In a nutshell, the cloud services broker is really more of a consolidated cloud app store, or cloud services clearinghouse than a broker. Services like AppDirect and AppTix aggregate cloud services from the vendors they work with, and provide a one-stop-shopping experience that makes it easier for businesses to search for, and find the cloud services they need.
These services, however, are not all-inclusive. Think of it like Netflix. Netflix is a great service, and offers one-stop-shopping access to a vast selection of movies and TV shows. But, there are still plenty of movies and TV shows that you won't find on Netflix, because Netflix is only a clearinghouse for the movies and TV shows it has negotiated arrangements to share.
That said, there are additional benefits to using a cloud service broker aside from collecting the various cloud services options in one place. For customers, a cloud services broker also provides a simplified management portal, and consolidated accounting. There is one place to manage the cloud services, and one payment to pay for them, which is preferable for most companies to administering apps through multiple interfaces, or managing billing for a bunch of separate cloud services.
For IT service providers, cloud service brokers offer an opportunity to provide additional value for customers. For example, both AppDirect and Apptix offer white-label plans for managed service providers that allow them to customize their own branded cloud app marketplace for customers.
A real broker
The consolidated cloud services marketplace is a nice concept, but what would be more valuable is a cloud services broker that functions similar to a broker in other industries. A cloud services broker should be an IT professional who can offer expert guidance to help customers identify and choose the cloud services they should be using.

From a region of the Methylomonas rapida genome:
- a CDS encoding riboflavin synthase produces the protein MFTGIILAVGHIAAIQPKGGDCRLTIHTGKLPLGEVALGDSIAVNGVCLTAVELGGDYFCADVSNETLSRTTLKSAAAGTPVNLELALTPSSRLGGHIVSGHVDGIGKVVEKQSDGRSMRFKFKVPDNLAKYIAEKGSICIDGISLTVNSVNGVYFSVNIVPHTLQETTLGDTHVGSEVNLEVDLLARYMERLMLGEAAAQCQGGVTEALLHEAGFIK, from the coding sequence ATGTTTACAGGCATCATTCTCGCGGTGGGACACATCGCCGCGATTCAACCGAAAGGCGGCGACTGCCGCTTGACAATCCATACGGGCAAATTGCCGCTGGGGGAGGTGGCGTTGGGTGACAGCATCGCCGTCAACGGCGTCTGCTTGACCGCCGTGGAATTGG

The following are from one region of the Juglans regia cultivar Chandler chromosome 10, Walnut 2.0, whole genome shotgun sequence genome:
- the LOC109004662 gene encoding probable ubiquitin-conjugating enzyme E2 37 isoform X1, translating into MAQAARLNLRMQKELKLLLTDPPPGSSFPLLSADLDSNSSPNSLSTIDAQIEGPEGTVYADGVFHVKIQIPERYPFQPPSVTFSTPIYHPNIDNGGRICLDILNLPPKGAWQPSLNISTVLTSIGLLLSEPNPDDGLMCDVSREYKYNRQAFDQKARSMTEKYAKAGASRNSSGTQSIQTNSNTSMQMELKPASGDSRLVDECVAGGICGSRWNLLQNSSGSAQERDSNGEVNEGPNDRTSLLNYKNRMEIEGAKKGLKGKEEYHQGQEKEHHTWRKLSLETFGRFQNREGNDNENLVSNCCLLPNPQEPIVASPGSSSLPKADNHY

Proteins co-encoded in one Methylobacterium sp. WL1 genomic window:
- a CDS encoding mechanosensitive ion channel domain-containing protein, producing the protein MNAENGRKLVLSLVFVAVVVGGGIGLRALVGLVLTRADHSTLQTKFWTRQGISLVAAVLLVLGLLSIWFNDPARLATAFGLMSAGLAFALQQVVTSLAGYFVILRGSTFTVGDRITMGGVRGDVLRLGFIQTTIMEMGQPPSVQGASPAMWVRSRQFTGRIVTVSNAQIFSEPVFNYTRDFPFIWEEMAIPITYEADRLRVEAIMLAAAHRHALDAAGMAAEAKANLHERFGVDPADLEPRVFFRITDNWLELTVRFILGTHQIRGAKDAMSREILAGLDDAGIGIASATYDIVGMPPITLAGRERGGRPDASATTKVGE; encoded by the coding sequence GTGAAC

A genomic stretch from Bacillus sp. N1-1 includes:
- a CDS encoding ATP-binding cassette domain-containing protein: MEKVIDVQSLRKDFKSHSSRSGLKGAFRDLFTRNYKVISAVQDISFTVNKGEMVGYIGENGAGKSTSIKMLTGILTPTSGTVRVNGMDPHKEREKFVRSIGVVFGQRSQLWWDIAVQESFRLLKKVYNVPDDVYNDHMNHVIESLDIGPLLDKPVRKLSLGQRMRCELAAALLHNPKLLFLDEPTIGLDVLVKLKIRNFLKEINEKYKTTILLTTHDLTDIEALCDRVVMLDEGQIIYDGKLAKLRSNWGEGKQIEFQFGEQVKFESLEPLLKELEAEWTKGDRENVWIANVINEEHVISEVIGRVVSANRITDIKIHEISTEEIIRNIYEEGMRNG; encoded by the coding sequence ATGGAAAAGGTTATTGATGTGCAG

Most average consumers don't understand all of the financial intricacies of the stock market, so they rely on stockbrokers for expert guidance. People generally don't have the knowledge or resources to shop intelligently for a new home, so they engage the services of a real estate broker to help out.
It makes sense to employ a similar strategy for cloud services. The cloud services broker would be the middleman in the cloud services transaction. The function of the cloud services broker should be to investigate and understand all of the cloud services out there—how they work, what they cost, their pros and cons, and more—and share that expert knowledge with businesses. The cloud services broker would also need to invest time to understand the customer's business, and what needs they're trying to address in order to recommend the cloud services that will fit best and deliver the greatest value.
Tony Bradley is a principal analyst with Bradley Strategy Group. He is a respected authority on technology, and information security. He writes regularly for Forbes, and PCWorld, and contributes to a wide variety of online and print media outlets. He has authored or co-authored a number of books, including Unified Communications for Dummies, Essential Computer Security, and PCI Compliance.